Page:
Here is the complete Maven POM that we’ll use.

pom.xml

Unit Testing Spring MVC Controllers

MockMvc has been around since Spring 3.2. This providing a powerful way to mock Spring MVC for testing MVC web applications. Through MockMvc, you can send mock HTTP requests to a controller and test how the controller behaves without running the controller within a server. You can obtain a MockMvc instance through the following two methods of MockMvcBuilders:

  • standaloneSetup(): Registers one or more @Controller instances and allows programmatically configuring the Spring MVC infrastructure to build a MockMvc instance. This is similar to plain unit tests while also making it possible to focus tests around a single controller at a time.
  • webAppContextSetup(): Uses the fully initialized (refreshed) WebApplicationContext to build a MockMvc instance. This lets Spring load your controllers as well as their dependencies for a full-blown integration test.

Pro Tip: Whenever possible, I will try to use standaloneSetup() for my SpringMVC tests. Your tests will remain true unit tests and stay blazing fast!

This is the IndexController that we are going to test:

IndexController.java

For our purpose, we’re starting with standaloneSetup() to test this IndexController.

The test class is this.

IndexControllerTest.java

The test class above is a JUnit test. If you are new to JUnit, you should go through my series on unit testing with JUnit, starting from here. In the test class above, observe the new Spring Boot 1.4 test runner, named SpringRunner that we specified for @RunWith in Line 20. Under the hood, both SpringRunner and its predecessor SpringJUnit4ClassRunner are the same. SpringRunner is only the new name for SpringJUnit4ClassRunner – to just make it easy on the eyes.
In the @Before annotated method that runs before all @Test method, we programmatically constructed a MockMvc instance after registering the IndexController instance.

In the @Test method, we used the MockMvc instance to verify the following behavior of IndexController:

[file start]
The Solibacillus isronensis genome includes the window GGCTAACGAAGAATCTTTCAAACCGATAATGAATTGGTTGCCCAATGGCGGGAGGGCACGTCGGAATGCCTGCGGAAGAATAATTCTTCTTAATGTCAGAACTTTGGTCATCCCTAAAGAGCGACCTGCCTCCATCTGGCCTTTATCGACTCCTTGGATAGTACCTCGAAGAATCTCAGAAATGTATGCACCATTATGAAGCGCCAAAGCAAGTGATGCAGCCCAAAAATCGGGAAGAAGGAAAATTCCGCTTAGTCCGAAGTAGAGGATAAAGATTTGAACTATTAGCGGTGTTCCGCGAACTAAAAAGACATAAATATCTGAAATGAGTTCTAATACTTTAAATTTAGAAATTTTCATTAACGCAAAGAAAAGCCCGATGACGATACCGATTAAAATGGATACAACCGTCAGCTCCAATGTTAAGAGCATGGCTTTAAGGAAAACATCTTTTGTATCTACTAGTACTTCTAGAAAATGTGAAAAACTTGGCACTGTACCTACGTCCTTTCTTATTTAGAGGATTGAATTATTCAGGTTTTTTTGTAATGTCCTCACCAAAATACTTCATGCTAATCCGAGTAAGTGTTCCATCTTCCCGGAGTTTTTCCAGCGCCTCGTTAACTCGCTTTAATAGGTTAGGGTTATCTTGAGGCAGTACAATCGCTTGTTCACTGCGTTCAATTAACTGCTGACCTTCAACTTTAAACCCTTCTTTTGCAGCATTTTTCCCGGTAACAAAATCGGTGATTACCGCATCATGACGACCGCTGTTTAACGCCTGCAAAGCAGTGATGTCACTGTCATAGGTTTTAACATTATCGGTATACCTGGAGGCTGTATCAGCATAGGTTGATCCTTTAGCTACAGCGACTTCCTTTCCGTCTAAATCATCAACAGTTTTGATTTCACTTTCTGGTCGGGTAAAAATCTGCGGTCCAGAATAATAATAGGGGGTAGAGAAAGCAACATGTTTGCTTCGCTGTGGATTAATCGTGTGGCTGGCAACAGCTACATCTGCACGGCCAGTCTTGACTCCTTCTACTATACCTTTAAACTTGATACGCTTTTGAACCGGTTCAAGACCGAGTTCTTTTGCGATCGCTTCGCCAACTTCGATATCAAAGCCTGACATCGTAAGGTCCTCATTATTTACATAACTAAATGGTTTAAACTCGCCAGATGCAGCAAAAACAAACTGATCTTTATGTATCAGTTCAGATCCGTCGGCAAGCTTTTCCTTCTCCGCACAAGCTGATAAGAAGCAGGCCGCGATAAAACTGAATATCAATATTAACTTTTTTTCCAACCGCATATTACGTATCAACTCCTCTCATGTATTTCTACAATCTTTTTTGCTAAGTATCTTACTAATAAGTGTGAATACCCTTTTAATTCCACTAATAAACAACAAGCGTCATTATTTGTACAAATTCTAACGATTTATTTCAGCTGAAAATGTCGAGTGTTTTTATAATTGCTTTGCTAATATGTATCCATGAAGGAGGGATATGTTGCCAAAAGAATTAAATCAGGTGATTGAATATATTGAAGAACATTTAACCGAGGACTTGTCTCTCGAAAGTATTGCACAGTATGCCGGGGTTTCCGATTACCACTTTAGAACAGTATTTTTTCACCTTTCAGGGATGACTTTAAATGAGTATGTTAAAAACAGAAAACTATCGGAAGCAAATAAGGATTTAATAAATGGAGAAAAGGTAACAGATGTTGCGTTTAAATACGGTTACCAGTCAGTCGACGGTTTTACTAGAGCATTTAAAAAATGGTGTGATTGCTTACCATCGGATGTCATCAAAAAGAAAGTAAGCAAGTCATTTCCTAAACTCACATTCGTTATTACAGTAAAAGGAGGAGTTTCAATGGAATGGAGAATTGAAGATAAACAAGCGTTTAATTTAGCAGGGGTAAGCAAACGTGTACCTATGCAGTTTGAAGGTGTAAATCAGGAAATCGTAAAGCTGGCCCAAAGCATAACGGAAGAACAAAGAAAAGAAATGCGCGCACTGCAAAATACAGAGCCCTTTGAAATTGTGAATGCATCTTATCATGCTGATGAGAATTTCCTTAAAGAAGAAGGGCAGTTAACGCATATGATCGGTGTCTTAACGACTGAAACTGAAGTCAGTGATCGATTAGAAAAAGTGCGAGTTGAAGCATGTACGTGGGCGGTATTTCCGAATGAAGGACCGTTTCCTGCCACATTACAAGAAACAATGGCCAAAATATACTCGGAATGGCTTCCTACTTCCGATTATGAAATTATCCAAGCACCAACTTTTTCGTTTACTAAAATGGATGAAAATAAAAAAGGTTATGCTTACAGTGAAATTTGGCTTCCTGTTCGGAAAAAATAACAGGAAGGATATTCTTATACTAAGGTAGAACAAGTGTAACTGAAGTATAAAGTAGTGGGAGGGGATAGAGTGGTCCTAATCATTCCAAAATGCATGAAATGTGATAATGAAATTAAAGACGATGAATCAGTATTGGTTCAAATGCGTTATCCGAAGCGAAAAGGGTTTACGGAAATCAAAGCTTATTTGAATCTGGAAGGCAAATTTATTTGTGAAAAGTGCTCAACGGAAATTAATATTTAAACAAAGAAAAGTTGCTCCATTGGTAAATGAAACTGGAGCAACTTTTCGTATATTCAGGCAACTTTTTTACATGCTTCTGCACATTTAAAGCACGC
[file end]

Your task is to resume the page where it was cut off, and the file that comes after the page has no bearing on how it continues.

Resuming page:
• HTTP status code 200 is returned
  • The name of the returned view is index

Finally, by using andDo(print()), we get the following output on the console

Spring MockMvc IndexController Test Output

Testing the Spring MVC Slice

The unit test we wrote were for some basic expectations of the controller. Let’s write some more specific tests, this time to test ProductController. This time we’re going to use webAppContextSetup() to build MockMvc.

For a quick recap, the ProductController class is this.

ProductController.java

We will start by testing the behavior of ProductController.list() method. For a GET request to /product, we will perform the following verification:

  • The ProductService mock is not null
  • The HTTP status code 200 is returned
  • The returned content type is text/html;charset=UTF-8
  • The name of the returned view is products
  • The view contains the Spring Framework Guru string

Here is the test class.

ProductControllerTest.java

As we are testing the MVC slice of the application (testing whether the ProductController is working as expected), we used the @WebMvcTest annotation combined with @RunWith(SpringRunner.class).

As we planned to use webAppContextSetup() to build MockMvc, we @autowired WebApplicationContext in Line 6 – Line 7 to bring it into our test. Then in line 13, we passed WebApplicationContext as an argument to webAppContextSetup() to build the MockMvc instance.

Going back to the ProductController class under test, note that the controller class is @Autowired with ProductService. Therefore, we used the @MockBean annotation to define a Mockito mock for ProductService (Line 8 -Line 9) that will be passed to the controller. If you are new to mocking in unit tests, checkout my Mocking in Unit Tests with Mockito post.

Coming back to the test, in Line 17 we used the AssertJ library to assert that the ProductService mock is not null.

Note: Starting with Spring Boot 1.4, AssertJ comes out-of-the-box with Spring Boot to provide a fluent assertion API with a plan to replace JUnit’s  org.junit.Assert class.

From Line 19 – Line 23, it’s all about verifying our expectations. As you can see, a lot of static methods are being used in this test method, including static methods of MockMvcRequestBuilders ( get()), MockMvcResultMatchers ( status(), content(), and view()), MockMvcResultMatchers ( match()), and Hamcrest Matcher’s ( match()). The last two match() are similar and performs the same functions in our test. They exist together only to demonstrate the different approaches that can be used.

Our test method reads naturally. First it performs a